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Sale Price: $39.85 Last Price: $ Buy now! 3rd Party 55.95 In Stock
Release Date: July 21st, 2010 Movie Release Year: 2010

Limbo

Overview -

On the cusp between reality and an ethereal plane of existence, one left purposefully undefined by Danish independent producers PlayDead, LIMBO starts with a boy awakening in an obscure, frightening forest of shadows. As we see nothing but his blackened silhouette and the blistering whites of his eyes, he gets up and begins his journey through the towering trees, murky waters, and rustling shades that immerse him, the crunch of his feet on grass and dirt as the only consistent sound in a symphony of wildness. We’re uncertain exactly what this world is, as no title cards or explanations have been offered; the only glimmer of exposition, really, eventually comes in the young boy approaching a younger girl under a light-adorned ladder, whom we can assume might be his little sister. Don’t assume, though, that the lack of a verbose narrative leaves PlayDead’s brilliant, dark creation void of narrative.

OVERALL:
Rating Breakdown
VIDEO
AUDIO
Tech Specs & Release Details
Technical Specs:
Digital Download: 1200 Marketplace Points
Video Resolution/Codec:
720p
Audio Formats:
Dolby Digital 5.1
Release Date:
July 21st, 2010

Video Review

Ranking:

LIMBO is a drop-dead gorgeous game, but it’s not an experience to fully indulge in the capacity of a flat-panel television – unless it’s to flex some muscle in the black-level department. Flickering, grainy images persist in PlayDead’s faux-Expressionist aesthetic, remaining slightly hazy throughout its 1080p rendering of deep, fluctuating black-and-white contrast, which remains inky and robust throughout. Some details remain intentionally hazy due to its artistic aims, such as the lines created by ledges and walking areas; however, there’s also a wealth of truly impressive minute details to embrace in the periphery, from small swarming flies and raindrops to the dust rustling behind the boy’s feet while he’s running. The graphics’ ability to capture his bodily eccentricities – and those of other living organisms – is supremely satisfying, which becomes affective and chilling during the game’s macabre moments.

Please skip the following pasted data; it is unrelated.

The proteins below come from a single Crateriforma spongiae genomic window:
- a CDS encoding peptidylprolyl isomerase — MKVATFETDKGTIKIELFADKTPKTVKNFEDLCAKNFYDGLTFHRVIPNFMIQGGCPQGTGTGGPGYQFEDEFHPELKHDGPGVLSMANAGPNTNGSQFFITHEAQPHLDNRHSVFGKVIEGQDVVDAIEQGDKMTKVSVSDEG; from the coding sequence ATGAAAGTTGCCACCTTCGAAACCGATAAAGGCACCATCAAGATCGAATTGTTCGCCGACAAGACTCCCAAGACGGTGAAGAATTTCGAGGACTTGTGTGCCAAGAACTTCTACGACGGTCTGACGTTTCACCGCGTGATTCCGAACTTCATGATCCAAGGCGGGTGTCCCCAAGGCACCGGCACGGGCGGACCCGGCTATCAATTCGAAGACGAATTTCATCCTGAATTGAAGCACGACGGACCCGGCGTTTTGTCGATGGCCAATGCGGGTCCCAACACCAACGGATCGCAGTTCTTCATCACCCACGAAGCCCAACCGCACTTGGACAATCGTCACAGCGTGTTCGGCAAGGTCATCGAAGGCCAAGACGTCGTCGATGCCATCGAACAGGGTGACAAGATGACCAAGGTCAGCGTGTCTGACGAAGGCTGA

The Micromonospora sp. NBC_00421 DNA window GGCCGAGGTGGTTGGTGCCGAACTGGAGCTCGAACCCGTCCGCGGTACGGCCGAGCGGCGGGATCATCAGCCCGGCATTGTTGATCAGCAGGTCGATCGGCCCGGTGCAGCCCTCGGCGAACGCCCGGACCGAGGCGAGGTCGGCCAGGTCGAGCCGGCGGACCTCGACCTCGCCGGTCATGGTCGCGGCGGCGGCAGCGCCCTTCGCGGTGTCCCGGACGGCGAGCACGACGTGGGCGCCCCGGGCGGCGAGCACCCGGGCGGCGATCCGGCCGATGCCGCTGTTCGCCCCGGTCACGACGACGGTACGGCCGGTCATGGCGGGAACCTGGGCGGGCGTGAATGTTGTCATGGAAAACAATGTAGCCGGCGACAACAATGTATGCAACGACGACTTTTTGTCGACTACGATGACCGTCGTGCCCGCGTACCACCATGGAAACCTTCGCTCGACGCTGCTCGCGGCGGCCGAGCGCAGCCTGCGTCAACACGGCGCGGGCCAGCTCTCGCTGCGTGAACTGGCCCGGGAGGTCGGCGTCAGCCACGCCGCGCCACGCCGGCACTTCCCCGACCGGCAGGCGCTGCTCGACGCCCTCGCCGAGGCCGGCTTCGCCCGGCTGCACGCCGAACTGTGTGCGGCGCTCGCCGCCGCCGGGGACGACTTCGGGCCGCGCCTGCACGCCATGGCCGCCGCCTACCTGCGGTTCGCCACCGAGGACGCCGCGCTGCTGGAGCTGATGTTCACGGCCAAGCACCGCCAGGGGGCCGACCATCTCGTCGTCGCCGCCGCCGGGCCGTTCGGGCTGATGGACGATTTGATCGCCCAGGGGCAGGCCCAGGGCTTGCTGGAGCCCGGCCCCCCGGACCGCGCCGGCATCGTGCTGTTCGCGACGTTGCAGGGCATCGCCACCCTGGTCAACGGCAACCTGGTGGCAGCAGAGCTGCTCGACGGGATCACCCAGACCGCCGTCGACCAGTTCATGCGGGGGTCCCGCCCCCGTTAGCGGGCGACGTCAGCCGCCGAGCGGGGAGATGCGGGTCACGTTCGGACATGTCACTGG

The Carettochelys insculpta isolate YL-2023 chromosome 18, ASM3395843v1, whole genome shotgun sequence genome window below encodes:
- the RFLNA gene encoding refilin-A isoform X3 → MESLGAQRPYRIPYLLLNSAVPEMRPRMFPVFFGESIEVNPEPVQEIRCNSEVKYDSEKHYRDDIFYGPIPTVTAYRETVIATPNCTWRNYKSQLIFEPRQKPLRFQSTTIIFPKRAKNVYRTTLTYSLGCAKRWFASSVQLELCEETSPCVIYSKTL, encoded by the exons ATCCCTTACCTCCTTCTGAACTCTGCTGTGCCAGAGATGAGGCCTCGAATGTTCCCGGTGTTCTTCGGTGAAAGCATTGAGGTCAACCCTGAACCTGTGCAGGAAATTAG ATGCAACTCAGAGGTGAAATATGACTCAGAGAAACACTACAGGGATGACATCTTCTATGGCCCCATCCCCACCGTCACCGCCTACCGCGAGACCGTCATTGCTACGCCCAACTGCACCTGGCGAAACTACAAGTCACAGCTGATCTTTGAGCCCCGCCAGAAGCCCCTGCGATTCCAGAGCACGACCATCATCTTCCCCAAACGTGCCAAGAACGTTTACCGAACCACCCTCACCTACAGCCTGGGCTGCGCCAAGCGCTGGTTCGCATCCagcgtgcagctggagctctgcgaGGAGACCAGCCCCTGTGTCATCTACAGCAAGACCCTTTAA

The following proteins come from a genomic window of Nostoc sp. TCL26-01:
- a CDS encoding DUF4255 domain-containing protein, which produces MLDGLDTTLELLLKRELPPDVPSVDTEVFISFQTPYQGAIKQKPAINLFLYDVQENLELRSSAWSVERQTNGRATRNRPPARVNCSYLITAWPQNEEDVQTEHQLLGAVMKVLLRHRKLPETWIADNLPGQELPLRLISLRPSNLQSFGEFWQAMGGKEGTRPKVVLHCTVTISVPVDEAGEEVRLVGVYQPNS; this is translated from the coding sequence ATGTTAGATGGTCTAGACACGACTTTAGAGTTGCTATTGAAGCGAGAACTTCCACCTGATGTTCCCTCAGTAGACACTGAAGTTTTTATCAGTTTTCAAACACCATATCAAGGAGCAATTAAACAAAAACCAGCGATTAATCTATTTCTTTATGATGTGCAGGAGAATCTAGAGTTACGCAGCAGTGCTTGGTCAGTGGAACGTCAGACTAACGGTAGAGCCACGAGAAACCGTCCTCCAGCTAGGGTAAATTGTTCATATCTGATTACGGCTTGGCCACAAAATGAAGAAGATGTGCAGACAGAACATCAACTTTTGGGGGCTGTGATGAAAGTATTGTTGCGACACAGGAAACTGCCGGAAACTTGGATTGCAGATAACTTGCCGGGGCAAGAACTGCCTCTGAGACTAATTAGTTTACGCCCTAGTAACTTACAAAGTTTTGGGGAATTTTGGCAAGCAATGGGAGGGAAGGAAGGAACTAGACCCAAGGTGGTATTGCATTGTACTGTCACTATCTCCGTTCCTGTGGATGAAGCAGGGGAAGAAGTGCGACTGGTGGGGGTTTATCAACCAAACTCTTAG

Audio Review

Ranking:

LIMBO’s Dolby Digital 5.1 treatment offers less room for debate. Atmosphere’s a big driver behind this experience, and the consistent rush of sound elements will stagger on more than a few occasions. Mostly, the buzzing flies, slight raindrops, the thud of a box and the splashing of water become the design’s bread and butter, alongside the consistent pitter-patter of the boy’s feet coming from the front-channels. But when it needs to telegraph more robust, fierce elements, such as the rolling of a boulder or the churning of gears, it reaches deep into the lower-frequency channel for throaty, well-balanced bass delivery. Furthermore, Martin Stig Andersen’s eerie score – which features some scratchy radio elements and a few Silent Hill-esque tones – rounds out the design impeccably. LIMBO does stay to the front of the design, with little to no noticeable echoes reaching the rear-channels, but the clarity of what it delivers from the front and the power of the LFE channel completely immerses those playing.

PlayDead’s orchestration of black-and-white vintage artistry and superb sound design injects a haunting, fierce atmosphere into LIMBO, a cleverly-designed puzzle-platformer that’s masterful within its minimalism. Where it lacks in direct narrative, it overflows the gaps with restless melancholy tone and purely challenging puzzles, delivered by way of a mix of familiar and inventive mechanics that remains engaging. Moreover, it’s surprising exactly how deeply felt the experience of a young boy trekking through the dangerous shadowy atmosphere can be, especially considering that a word isn’t spoken the entire time.